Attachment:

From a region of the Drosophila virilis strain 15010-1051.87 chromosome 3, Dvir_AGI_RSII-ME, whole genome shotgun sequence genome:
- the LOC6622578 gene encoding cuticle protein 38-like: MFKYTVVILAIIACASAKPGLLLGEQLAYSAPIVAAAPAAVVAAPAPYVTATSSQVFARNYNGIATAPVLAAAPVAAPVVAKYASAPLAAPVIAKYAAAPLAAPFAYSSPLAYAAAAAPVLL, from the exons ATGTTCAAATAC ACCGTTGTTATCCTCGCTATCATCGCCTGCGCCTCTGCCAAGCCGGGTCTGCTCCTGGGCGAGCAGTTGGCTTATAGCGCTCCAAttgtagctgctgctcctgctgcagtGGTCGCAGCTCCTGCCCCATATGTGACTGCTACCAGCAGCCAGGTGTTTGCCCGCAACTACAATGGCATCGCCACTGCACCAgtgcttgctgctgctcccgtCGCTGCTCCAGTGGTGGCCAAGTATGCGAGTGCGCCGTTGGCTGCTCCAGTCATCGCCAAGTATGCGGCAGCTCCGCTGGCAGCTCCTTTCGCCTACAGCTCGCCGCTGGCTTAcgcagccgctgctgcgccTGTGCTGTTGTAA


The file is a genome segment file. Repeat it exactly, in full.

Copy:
From a region of the Drosophila virilis strain 15010-1051.87 chromosome 3, Dvir_AGI_RSII-ME, whole genome shotgun sequence genome:
- the LOC6622578 gene encoding cuticle protein 38-like: MFKYTVVILAIIACASAKPGLLLGEQLAYSAPIVAAAPAAVVAAPAPYVTATSSQVFARNYNGIATAPVLAAAPVAAPVVAKYASAPLAAPVIAKYAAAPLAAPFAYSSPLAYAAAAAPVLL, from the exons ATGTTCAAATAC ACCGTTGTTATCCTCGCTATCATCGCCTGCGCCTCTGCCAAGCCGGGTCTGCTCCTGGGCGAGCAGTTGGCTTATAGCGCTCCAAttgtagctgctgctcctgctgcagtGGTCGCAGCTCCTGCCCCATATGTGACTGCTACCAGCAGCCAGGTGTTTGCCCGCAACTACAATGGCATCGCCACTGCACCAgtgcttgctgctgctcccgtCGCTGCTCCAGTGGTGGCCAAGTATGCGAGTGCGCCGTTGGCTGCTCCAGTCATCGCCAAGTATGCGGCAGCTCCGCTGGCAGCTCCTTTCGCCTACAGCTCGCCGCTGGCTTAcgcagccgctgctgcgccTGTGCTGTTGTAA